PAPERHOUSE was based upon the book "Marianne Dreams" by Catherine Storr and I'd love to read it one day. If it's anything like the film, it is a masterful combination of horror, fantasy, and children's character study (a la CURSE OF THE CAT PEOPLE). PAPERHOUSE was directed by Bernard Rose with great skill and sensitivity and, as I've said, avoids all pitfalls towards sentimentality or cliche. Unlike most, this film is REALLY a family film which can be watched by adults and children with equal enjoyment. The fantasy elements are beautifully handled while the characters are drawn quite realistically -- and there are indeed several moments of genuinely scary horror. The looming, scary figure in Anna's dream is photographed in such a way as to remind one of similar shots of Robert Mitchum in Charles Laughton's NIGHT OF THE HUNTER. PAPERHOUSE also reminds me quite a lot, in mood and spirit, of the much later DONNIE DARKO. In fact, the perfect triple feature marathon would be a showing of these three movies in a row. The acting is, without exception, excellent. Charlotte Burke, as Anna, is necessarily the backbone of the film and the casting of a less-than-effective child actor would've been ruinous. Thankfully, Burke is absolutely sensational in the role; which makes it puzzling that she apparently never made another film before or since! Glenne Headley (an actress I've always had a lot of time for) is superb as Anna's confused yet supportive mother and Ben Cross is excellent as well as Anna's absentee father. Then, of course, there's my beloved Gemma Jones who is wonderfully empathetic as Anna's (and Marc's) doctor. Even young Elliot Spiers is great as Marc; and he even has a passing resemblance to a young Jake Gyllenhall -- so there's even more of a tie with DONNIE DARKO in my mind! I really can't say enough about this wonderful little film; it is just so good that it should've found an audience but somehow never did. Of course, anything I can do to raise awareness of the film. . .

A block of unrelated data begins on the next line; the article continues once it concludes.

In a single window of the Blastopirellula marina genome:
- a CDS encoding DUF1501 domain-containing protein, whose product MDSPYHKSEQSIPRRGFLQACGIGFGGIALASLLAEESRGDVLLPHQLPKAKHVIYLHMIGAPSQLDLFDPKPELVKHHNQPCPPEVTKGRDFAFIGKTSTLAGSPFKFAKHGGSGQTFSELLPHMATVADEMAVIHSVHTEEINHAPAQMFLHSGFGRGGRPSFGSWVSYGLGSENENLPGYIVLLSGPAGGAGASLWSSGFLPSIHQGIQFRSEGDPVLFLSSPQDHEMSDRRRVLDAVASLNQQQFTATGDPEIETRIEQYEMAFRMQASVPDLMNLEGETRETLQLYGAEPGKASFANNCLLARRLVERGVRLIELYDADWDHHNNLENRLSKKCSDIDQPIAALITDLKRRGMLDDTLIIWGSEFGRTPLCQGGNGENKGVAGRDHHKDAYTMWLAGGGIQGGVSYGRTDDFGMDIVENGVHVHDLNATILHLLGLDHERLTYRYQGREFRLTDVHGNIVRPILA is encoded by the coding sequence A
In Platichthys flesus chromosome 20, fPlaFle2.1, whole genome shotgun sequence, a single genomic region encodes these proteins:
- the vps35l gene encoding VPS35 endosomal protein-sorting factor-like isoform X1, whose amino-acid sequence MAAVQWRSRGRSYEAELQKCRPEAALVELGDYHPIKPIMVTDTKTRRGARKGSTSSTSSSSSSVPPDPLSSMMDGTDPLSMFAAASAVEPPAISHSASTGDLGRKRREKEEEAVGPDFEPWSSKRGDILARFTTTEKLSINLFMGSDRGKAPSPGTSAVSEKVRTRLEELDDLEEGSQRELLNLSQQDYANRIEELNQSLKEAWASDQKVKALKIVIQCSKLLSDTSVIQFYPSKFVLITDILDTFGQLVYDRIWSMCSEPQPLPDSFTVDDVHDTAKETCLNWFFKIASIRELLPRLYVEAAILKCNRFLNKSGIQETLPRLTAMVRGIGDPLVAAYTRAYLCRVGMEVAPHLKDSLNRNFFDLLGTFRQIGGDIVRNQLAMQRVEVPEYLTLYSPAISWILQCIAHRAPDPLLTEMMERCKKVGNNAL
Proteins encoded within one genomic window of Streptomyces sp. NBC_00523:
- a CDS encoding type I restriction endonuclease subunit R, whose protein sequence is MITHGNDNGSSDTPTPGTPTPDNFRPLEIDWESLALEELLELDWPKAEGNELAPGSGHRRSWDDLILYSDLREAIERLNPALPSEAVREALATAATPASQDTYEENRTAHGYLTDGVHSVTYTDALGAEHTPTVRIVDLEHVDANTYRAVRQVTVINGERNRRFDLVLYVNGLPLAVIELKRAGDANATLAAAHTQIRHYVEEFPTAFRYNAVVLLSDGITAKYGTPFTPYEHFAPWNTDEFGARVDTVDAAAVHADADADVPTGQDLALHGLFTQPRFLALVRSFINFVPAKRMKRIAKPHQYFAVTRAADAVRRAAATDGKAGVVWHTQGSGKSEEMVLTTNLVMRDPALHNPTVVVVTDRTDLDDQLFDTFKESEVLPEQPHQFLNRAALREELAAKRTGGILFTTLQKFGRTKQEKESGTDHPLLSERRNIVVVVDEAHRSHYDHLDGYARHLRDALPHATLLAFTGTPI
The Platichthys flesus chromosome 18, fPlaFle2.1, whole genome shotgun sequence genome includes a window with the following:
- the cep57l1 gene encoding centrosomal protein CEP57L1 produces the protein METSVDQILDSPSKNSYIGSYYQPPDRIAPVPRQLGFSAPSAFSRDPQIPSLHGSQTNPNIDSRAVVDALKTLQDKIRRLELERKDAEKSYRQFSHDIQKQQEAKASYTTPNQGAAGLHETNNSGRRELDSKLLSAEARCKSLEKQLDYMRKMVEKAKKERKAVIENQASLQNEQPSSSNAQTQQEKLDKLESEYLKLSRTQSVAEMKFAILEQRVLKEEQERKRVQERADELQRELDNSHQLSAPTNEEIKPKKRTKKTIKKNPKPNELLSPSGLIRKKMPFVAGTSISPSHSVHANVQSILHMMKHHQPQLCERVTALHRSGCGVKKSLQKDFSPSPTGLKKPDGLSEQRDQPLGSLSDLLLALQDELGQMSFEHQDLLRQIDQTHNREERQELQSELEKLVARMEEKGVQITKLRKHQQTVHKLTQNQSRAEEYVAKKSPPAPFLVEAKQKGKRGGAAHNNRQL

While the movie is, as noted, ridiculously unavailable on DVD, you can in fact watch the entire film on youtube. I am usually reluctant to suggest such a thing because the viewing experience (and picture quality) is not what I would wish for someone watching PAPERHOUSE for the first time. However, it's better you see it in any way possible than to miss it completely. Therefore, I highly recommend you venture over to youtube and watch the movie (broken up into parts, naturally) by clicking on this link here. I promise you won't be disappointed.